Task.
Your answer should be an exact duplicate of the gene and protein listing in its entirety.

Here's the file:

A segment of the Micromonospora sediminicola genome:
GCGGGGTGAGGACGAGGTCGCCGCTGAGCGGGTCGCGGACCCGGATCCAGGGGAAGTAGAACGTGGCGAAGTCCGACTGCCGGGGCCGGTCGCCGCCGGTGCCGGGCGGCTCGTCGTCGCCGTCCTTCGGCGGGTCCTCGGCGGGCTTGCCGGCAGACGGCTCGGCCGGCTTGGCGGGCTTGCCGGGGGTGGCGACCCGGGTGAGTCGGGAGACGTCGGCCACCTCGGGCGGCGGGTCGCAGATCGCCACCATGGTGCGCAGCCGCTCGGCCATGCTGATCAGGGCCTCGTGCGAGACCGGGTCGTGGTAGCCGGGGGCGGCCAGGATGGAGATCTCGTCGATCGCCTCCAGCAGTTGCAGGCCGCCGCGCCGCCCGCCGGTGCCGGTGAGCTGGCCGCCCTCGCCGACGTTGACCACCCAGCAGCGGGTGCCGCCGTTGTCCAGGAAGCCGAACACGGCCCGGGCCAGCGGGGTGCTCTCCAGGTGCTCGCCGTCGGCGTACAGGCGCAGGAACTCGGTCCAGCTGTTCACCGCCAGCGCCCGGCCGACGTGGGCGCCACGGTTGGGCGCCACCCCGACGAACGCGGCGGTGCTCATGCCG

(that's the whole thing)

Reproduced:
A segment of the Micromonospora sediminicola genome:
GCGGGGTGAGGACGAGGTCGCCGCTGAGCGGGTCGCGGACCCGGATCCAGGGGAAGTAGAACGTGGCGAAGTCCGACTGCCGGGGCCGGTCGCCGCCGGTGCCGGGCGGCTCGTCGTCGCCGTCCTTCGGCGGGTCCTCGGCGGGCTTGCCGGCAGACGGCTCGGCCGGCTTGGCGGGCTTGCCGGGGGTGGCGACCCGGGTGAGTCGGGAGACGTCGGCCACCTCGGGCGGCGGGTCGCAGATCGCCACCATGGTGCGCAGCCGCTCGGCCATGCTGATCAGGGCCTCGTGCGAGACCGGGTCGTGGTAGCCGGGGGCGGCCAGGATGGAGATCTCGTCGATCGCCTCCAGCAGTTGCAGGCCGCCGCGCCGCCCGCCGGTGCCGGTGAGCTGGCCGCCCTCGCCGACGTTGACCACCCAGCAGCGGGTGCCGCCGTTGTCCAGGAAGCCGAACACGGCCCGGGCCAGCGGGGTGCTCTCCAGGTGCTCGCCGTCGGCGTACAGGCGCAGGAACTCGGTCCAGCTGTTCACCGCCAGCGCCCGGCCGACGTGGGCGCCACGGTTGGGCGCCACCCCGACGAACGCGGCGGTGCTCATGCCG